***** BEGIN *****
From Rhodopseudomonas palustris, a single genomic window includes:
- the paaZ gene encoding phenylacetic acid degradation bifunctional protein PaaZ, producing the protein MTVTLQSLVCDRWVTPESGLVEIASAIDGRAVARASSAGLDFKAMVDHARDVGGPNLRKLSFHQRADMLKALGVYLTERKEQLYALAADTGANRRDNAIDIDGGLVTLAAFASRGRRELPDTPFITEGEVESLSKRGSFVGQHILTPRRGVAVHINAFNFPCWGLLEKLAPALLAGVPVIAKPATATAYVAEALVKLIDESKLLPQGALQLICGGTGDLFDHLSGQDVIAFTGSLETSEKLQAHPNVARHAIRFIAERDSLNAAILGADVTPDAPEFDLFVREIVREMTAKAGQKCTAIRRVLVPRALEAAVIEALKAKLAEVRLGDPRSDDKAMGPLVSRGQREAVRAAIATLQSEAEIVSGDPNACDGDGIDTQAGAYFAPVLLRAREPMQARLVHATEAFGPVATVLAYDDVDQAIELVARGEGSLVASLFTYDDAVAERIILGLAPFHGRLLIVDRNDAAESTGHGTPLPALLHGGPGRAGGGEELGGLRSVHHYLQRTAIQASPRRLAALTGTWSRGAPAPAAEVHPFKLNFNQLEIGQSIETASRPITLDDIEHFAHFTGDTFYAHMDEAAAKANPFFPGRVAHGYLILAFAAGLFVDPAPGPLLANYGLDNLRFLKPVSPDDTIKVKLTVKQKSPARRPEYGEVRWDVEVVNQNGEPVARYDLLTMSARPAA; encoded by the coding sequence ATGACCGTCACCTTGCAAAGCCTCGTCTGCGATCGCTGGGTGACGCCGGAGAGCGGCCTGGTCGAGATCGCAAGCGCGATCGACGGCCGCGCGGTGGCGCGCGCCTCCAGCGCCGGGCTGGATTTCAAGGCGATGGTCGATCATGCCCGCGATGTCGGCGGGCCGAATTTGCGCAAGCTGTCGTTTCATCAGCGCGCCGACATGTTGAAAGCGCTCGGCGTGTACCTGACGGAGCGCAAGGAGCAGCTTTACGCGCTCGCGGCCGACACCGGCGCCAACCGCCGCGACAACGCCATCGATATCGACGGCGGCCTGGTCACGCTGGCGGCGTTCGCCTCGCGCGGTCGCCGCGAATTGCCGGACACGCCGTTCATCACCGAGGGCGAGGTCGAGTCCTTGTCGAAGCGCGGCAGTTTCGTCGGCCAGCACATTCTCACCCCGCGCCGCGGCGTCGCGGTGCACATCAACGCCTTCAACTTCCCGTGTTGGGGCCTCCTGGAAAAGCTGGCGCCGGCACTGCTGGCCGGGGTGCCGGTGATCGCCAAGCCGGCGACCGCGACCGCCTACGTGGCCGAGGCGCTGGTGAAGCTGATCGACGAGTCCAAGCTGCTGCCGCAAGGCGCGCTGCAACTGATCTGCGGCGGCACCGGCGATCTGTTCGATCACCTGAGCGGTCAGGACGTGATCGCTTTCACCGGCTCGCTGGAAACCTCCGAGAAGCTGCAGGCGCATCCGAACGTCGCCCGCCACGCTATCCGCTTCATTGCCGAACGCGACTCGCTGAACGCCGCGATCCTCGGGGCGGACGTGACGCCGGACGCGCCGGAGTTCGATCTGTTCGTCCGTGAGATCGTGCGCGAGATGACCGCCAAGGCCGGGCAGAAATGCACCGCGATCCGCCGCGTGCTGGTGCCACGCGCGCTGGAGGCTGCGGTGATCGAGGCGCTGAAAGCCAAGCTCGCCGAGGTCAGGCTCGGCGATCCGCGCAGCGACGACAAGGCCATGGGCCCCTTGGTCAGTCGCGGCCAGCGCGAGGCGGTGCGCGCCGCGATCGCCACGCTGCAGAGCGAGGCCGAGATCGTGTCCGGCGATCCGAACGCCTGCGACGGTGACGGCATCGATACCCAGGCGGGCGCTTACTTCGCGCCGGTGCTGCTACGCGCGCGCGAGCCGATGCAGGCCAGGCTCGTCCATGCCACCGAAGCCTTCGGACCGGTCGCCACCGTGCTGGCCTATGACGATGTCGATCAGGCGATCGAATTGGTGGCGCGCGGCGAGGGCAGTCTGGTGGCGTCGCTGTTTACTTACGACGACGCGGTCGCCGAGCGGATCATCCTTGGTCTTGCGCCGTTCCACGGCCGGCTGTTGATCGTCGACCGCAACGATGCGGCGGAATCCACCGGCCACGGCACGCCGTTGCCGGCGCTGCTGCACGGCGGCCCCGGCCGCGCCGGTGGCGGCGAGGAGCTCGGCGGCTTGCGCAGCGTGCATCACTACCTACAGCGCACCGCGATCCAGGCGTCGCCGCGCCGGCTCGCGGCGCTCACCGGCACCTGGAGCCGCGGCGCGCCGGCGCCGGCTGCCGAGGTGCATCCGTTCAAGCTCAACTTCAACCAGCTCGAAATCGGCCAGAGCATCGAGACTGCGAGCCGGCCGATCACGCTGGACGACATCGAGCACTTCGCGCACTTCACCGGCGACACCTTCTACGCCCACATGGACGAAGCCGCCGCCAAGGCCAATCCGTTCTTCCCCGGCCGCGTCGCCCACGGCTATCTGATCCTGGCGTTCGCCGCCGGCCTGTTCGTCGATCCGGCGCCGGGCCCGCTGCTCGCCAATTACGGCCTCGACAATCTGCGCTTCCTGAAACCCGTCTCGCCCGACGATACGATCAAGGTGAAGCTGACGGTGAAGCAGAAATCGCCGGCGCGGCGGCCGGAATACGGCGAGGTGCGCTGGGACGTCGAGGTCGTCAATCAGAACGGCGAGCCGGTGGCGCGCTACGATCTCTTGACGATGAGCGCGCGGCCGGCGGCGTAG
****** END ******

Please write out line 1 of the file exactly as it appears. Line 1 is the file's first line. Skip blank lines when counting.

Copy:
From Rhodopseudomonas palustris, a single genomic window includes: